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BALTIMORE – Due to a new state law, students in Maryland will now be required to learn how to perform cardiopulmonary resuscitation (CPR) in order to graduate from high school.
Commonly known as “Breanna’s Law”, the bill was signed into law by Governor Martin O’Malley earlier this month at the close of the recent 2014 General Assembly session.
The law is named for Breanna Sudano, a student at Perry Hall High School who was saved when someone performed CPR after she collapsed during a field hockey match.
The new CPR requirement will start with students entering ninth grade in 2015. They'll have to pass the health course, which will also include mandatory training on the use of an automated external defibrillator (AED), in order to graduate from high school.
“This law is a great step forward in the state of Maryland,” said Bruce Griffin, director of health and sport safety at US Lacrosse. “Having more qualified and trained individuals who can assist in emergency situations is a wonderful thing. Coupled with the use of AEDs, which US Lacrosse supports through grant opportunities, our hope is that more citizens will be empowered to act when lives are at stake.”
Certain members of the Maryland lacrosse community are already helping to spread the message about Breanna’s Law.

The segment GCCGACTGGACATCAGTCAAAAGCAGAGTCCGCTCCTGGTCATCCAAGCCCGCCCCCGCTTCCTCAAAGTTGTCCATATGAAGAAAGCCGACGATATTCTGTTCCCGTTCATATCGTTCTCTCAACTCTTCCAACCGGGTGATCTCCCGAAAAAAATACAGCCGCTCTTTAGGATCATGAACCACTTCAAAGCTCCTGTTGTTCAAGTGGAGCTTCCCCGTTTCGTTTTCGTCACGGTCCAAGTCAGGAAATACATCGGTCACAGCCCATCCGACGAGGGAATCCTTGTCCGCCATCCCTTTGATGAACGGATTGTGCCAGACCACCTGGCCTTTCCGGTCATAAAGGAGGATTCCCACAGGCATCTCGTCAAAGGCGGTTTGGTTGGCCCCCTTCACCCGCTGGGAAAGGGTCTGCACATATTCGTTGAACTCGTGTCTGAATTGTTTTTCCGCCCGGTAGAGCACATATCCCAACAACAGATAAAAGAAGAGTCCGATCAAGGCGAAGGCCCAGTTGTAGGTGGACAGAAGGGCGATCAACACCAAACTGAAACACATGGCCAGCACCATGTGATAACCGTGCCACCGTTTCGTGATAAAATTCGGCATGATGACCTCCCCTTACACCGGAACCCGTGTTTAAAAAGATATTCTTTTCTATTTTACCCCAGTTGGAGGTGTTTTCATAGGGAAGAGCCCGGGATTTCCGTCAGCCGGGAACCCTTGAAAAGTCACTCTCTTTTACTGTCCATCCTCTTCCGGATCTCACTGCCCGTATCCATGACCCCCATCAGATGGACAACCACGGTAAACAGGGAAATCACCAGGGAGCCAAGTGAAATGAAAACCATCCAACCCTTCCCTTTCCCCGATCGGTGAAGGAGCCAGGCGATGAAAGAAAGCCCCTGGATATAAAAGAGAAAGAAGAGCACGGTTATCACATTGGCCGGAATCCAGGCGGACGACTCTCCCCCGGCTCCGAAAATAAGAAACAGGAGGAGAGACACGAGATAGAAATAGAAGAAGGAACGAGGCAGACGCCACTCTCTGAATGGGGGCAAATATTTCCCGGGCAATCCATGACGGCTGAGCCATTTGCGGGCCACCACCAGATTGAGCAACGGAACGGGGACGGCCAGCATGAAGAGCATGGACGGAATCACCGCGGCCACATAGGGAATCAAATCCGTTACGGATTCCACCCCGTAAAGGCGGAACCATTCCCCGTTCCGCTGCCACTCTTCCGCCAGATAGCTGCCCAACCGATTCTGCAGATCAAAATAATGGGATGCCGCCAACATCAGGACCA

Steve Adelsberger is a lacrosse parent and a US Lacrosse Coaching Education Program Level 2 coach. He also works as an EMS shift commander with the Baltimore County Fire Department and understands the importance of bystander involvement.
“It’s not only O.K. to help another human being that’s in great need, but it can be critically necessary,” he said.
As a strong advocate of CPR education, Adelsberger recently facilitated a visit for Breanna, a Terps fan, with the University of Maryland women’s team.
“Coach Cathy Reese was excited to have us come in and teach her team how to do ‘Hands-Only’ CPR training,” Adelsberger said. “This was a great opportunity to generate some more awareness.”
Sudden cardiac arrest (SCA) is the leading cause of death in the United States, taking the lives of an estimated 400,000 people each year. Known as an indiscriminant killer, SCA can strike anyone - including seemingly healthy young athletes. As in Breanna’s case, between 25 and 33 percent of sudden cardiac arrest fatalities occur during sports activity.
The most effective treatment for sudden cardiac arrest is the timely delivery of a life-saving shock or defibrillation via an AED unit. CPR can effectively bridge the gap until an AED is utilized.
“We know that CPR works, but somebody needs to do something before we get there,” Adelsberger said. “CPR buys time until an AED arrives.”
With that understanding, US Lacrosse continues to encourage all leagues, teams and organizations to have an AED unit on hand.
“We strongly support CPR education and training for all lacrosse coaches and administrators, and believe that used in conjunction with an AED unit, this can serve as a powerful life-saving combination,” Griffin said.
Does your league or team need to purchase an AED? US Lacrosse has a strategic alliance with Cardiac Science, a leading manufacturer of AEDs, to provide special pricing for US Lacrosse members.
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